Nearly five years into playing Raymond “Red” Reddington on NBC’s quirky thriller The Blacklist, James Spader still relishes his role as the devious criminal and FBI snitch. “We just wrapped a scene where Red is driving and opens the door of his car into a blacklister who was trying to run away,” he says with a delighted laugh.
But it’s not only the literal ducking and weaving that keeps Spader happy. In the current fifth season, with Reddington’s nefarious empire in ruins, his defiantly droll character just keeps rolling with the punches. “I just love how the show—and Red, too—can change direction so quickly,” he says. “That certainly maintains my interest.”
As with Red, Spader can be a difficult person to read. He claims to know real-life criminals, but becomes theatrically circumspect when asked to elaborate. “I cannot tell you an anecdote about them,” he responds gravely. “You see what happens to people when they talk about Reddington. It’s not good.”
Over the years, the 57-year-old star has gone from high-school dropout to movie heartthrob (Pretty in Pink), indie-flick prince (he took Cannes’ best actor prize for 1989’s Sex, Lies, and Videotape) and Emmy-winning oddball (twice, for Boston Legal, and once for The Practice). His role as Red has brought his career into a late bloom, despite the fact that, as he happily puts it, “I’ve got an extra 15 pounds on me, and I’m losing my hair.”
As for his future ambitions, Spader has one more curveball: “I am not a workaholic at all,” he says. “It would be lovely to be in retirement. If I were able to win the lottery—which won’t happen because I don’t play—I’d fill every moment.”
Happy 100 episodes! How’d you get this far?
I have no idea. Hollywood is sort of controlled chaos, so there’s no predictor. I just know I’m blessed to find a show that allows for, even in moments of intensity and drama, an irreverence. My own taste runs in that vein. I just love dramas that can be funny. And I like comedy that can also be dramatic and emotional.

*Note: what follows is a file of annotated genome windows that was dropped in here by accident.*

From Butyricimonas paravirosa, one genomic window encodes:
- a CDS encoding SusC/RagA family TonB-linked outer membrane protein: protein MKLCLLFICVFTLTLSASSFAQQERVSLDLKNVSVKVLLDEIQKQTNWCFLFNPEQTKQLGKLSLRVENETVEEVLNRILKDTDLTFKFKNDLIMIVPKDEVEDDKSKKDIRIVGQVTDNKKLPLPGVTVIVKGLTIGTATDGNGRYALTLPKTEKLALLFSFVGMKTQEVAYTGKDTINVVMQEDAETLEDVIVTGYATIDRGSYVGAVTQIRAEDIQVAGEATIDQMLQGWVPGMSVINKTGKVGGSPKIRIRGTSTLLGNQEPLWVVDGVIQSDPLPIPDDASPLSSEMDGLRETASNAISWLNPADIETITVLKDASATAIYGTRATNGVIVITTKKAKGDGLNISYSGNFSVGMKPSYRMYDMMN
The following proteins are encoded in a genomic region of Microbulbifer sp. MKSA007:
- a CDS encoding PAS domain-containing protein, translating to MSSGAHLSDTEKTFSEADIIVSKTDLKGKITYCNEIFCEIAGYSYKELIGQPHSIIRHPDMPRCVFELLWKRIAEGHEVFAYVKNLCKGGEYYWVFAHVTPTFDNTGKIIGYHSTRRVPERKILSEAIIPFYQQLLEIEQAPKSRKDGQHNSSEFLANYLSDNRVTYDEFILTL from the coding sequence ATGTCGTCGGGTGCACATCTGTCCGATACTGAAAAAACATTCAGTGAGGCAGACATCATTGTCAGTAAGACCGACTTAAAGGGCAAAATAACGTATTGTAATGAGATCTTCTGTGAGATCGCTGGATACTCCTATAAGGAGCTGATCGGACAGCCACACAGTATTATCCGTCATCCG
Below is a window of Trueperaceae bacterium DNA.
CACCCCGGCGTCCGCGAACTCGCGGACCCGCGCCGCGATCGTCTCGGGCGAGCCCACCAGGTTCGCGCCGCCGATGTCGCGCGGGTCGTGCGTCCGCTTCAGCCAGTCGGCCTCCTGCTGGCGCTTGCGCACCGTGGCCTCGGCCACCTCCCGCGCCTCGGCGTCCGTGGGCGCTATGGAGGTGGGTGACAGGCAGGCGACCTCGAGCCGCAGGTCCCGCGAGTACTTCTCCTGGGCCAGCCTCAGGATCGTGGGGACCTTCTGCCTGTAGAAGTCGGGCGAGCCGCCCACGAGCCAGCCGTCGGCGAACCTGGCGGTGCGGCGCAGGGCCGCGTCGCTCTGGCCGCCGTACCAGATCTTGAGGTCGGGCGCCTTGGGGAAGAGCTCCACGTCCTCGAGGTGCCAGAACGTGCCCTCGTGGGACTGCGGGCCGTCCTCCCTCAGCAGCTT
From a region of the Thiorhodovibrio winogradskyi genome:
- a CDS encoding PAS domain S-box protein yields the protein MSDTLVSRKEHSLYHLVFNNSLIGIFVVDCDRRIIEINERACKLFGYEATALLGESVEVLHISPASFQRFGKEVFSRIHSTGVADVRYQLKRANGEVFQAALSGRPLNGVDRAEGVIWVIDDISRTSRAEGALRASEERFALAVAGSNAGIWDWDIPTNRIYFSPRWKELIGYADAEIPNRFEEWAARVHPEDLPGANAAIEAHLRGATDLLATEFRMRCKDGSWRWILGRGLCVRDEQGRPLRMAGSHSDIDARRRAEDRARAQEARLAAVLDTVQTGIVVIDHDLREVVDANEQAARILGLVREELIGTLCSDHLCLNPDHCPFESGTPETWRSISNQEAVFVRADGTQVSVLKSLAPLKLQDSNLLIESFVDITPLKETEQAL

What do you love about Red?
His appreciation for his life, his curiosity in people around him.
The antihero holds a lot of mystery—is that a key quality in real life?
I do like the idea of having someone I’m interested in for the rest of my life, but I’m not so sure I’d want that level of intrigue. Ha! Maybe you’re better off spending an afternoon or evening with them!
The Blacklist comes with loads of lore, especially when it comes to Red’s sneaky past. Do you keep a big bulletin board in your office with a bunch of index cards pinned to it to keep track of it all?
Ha! I have neither an office nor a bulletin board and I have no need for either. When I walk into the door of the house there are piles and piles of scripts everywhere. That’s my way of pay keeping up with what’s going on.
What's the latest Blacklist scoop?
I have to be fairly oblique regarding spoilers. But there’s a character that has appeared in a recent episode who somehow becomes involved in the story in a way that I never imagined.
How has Red has changed over the years?
Certainly, his circumstances have changed drastically. But his life has changed dramatically too. He’s lost people who were very close to him, while he’s gained people who have become close to him. And he’s finally had to take responsibility for his past.
Reddington has faced a reversal of fortune. Have you ever faced a similar downturn?
Oh, yes. I didn’t grow with a tremendous amount of money, at all. Both of my parents were teachers, so any spending money that I wanted I had to find or earn. When I dropped out of high school and moved to New York to become an actor, I started working different manual labor jobs. I drove a truck at a meat packing plant for some time. And then I unloaded and loaded railroad cars and trucks at a warehouse. I mopped floors. I shoveled manure and cleaned stalls at the Claremont Riding Academy in Manhattan. The list goes on and on!
Have you ever used Airbnb?
I’ve booked overseas places through a similar company — an apartment or a house where the owner has vacated and put their stuff away in closets for a week.
It’s like assuming a new identity! Red seems to like to escape to far-flung places that can’t be found. Do you have a place like that?
I think once you have been to a place like that, it’s no longer that place. So my imagination drifts to the places I haven’t been yet. Listing all the places I aspire to visit for you would go on all night. But I’ve spent my life traveling. When I was growing up, we had cousins who lived in Italy. So the Volkswagen bus that we had in the U.S. was the Volkswagen bus that we drove around Europe!
Have you ever seen any of your movies in-flight?
Yes, a couple of times. It tends to make one stay in your seat through most of the flight. You don’t wander around the plane.